Errors New Relics Review

EP. Released 2012.  

BBC Review

A welcome eight-tracker from the always impressive Glasgow trio.

Mike Diver 2012

While not quite a follow-up proper to Errors' third album Have Some Faith in Magic, released in March 2012, New Relics packs enough into its eight tracks to warrant investigation from both established followers and newcomers.

This set finds the Glasgow electro-does-indie-does-electro trio in a fairly introspective mood. Rarely do its beats-per-minute prod the pulse upwards, but neither does it wallow in the type of ambience that leads to forgettable listening experiences.

At times it’s really quite beautiful, Relics fitting a female vocal - precise lyrics lost in the foggy mix - beside some splendidly spectral keys. Later, Gros-Bon-Ange squelches like a Flying Lotus-disguised trespasser trudging through a swamp on Stars of the Lid’s land.

Hemlock might be the best (relatively) low-tempo cut here. Utilising the same detached vocal technique that decorated Have Some Faith…, lending the band’s digital designs organic texture, it bubbles and gurgles, swishes and washes like a collaboration between Com Truise and Cocteau Twins. And it’s every second as lovely as those parallels imply.

Ammaboa Glass offers more propulsive entertainment. Against Animal Collective-recalling percussion, woozy vocals speak of… well, they’re not entirely clear, but while the message is mostly lost in translation, the effect on the listener’s twitchy toes is absolute. Guitar work that’s not so far from Talking Heads contrasts well with bobbling bass and trembling treble tones.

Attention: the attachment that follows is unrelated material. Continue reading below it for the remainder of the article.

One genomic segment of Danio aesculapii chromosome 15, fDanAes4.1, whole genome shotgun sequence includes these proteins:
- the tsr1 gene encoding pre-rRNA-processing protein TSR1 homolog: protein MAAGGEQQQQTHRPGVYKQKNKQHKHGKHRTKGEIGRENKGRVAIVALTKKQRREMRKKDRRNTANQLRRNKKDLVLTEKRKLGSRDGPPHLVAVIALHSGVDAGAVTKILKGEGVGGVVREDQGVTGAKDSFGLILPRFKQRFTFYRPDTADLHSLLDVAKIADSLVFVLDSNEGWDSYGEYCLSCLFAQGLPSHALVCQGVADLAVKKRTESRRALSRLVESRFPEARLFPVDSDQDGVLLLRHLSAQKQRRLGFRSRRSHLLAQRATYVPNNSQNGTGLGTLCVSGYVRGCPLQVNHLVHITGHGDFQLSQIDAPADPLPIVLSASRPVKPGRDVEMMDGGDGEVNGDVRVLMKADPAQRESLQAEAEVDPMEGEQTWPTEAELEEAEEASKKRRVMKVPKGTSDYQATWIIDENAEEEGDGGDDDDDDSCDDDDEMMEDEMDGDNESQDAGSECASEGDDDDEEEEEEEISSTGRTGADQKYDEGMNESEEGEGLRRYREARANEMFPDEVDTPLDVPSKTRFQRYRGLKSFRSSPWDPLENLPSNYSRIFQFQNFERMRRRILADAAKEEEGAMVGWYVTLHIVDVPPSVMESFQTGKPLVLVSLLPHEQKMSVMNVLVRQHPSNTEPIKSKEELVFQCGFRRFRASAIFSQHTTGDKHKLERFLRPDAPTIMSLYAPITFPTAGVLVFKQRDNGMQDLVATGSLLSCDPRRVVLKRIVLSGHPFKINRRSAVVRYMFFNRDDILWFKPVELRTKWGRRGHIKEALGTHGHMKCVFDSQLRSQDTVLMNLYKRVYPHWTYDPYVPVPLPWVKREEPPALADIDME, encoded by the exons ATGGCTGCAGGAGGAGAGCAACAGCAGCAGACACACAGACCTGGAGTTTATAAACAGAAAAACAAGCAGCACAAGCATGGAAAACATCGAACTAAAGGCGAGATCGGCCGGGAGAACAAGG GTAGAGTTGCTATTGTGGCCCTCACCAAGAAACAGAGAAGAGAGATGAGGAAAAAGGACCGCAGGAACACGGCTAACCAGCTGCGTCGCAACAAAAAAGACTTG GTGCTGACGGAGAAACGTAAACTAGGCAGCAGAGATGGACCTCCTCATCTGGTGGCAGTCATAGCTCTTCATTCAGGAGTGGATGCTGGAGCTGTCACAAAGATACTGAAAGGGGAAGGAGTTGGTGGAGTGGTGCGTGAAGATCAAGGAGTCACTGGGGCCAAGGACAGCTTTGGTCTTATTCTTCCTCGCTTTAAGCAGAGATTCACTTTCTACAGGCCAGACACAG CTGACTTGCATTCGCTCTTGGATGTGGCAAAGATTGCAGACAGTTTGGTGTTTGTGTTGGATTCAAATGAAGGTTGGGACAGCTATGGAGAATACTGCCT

Some might feel New Relics is a stopgap release, designed to maintain momentum between album cycles – but they might well be wrong. It’s not like Have Some Faith… has dropped off anyone’s radar, remaining fresh in the minds of those who took to its “balanced and shaded” pieces (to rob from the BBC’s own review). To those listeners, this worthwhile venture serves as a fine complementary package, not exactly pushing at the edges of its makers’ own creative envelope but exploring known ground extremely well.

And for newcomers, this is a very accessible side to a band that unfalteringly impresses, time after time. One can dance fast or slow to Errors’ music, but whatever the mood, it’s movement that’s very much on the agenda.

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